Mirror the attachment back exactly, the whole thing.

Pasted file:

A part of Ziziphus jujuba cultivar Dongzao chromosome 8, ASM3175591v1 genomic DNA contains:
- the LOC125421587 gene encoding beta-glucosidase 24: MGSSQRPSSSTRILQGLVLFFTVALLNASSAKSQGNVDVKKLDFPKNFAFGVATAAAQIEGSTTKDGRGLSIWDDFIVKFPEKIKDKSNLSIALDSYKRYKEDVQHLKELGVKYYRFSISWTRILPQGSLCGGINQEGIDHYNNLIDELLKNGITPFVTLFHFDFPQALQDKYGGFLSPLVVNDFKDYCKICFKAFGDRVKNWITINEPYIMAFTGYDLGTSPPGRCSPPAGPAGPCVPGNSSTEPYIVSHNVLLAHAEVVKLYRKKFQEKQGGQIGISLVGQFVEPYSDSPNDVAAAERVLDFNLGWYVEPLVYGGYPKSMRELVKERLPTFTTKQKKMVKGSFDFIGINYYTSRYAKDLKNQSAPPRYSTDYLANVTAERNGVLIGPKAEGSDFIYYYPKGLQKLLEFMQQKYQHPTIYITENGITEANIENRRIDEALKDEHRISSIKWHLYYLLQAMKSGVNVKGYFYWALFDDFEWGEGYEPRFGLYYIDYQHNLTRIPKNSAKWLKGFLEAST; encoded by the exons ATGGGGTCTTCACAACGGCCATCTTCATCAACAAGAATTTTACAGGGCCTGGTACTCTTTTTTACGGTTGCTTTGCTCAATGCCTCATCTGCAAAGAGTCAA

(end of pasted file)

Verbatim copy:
A part of Ziziphus jujuba cultivar Dongzao chromosome 8, ASM3175591v1 genomic DNA contains:
- the LOC125421587 gene encoding beta-glucosidase 24: MGSSQRPSSSTRILQGLVLFFTVALLNASSAKSQGNVDVKKLDFPKNFAFGVATAAAQIEGSTTKDGRGLSIWDDFIVKFPEKIKDKSNLSIALDSYKRYKEDVQHLKELGVKYYRFSISWTRILPQGSLCGGINQEGIDHYNNLIDELLKNGITPFVTLFHFDFPQALQDKYGGFLSPLVVNDFKDYCKICFKAFGDRVKNWITINEPYIMAFTGYDLGTSPPGRCSPPAGPAGPCVPGNSSTEPYIVSHNVLLAHAEVVKLYRKKFQEKQGGQIGISLVGQFVEPYSDSPNDVAAAERVLDFNLGWYVEPLVYGGYPKSMRELVKERLPTFTTKQKKMVKGSFDFIGINYYTSRYAKDLKNQSAPPRYSTDYLANVTAERNGVLIGPKAEGSDFIYYYPKGLQKLLEFMQQKYQHPTIYITENGITEANIENRRIDEALKDEHRISSIKWHLYYLLQAMKSGVNVKGYFYWALFDDFEWGEGYEPRFGLYYIDYQHNLTRIPKNSAKWLKGFLEAST; encoded by the exons ATGGGGTCTTCACAACGGCCATCTTCATCAACAAGAATTTTACAGGGCCTGGTACTCTTTTTTACGGTTGCTTTGCTCAATGCCTCATCTGCAAAGAGTCAA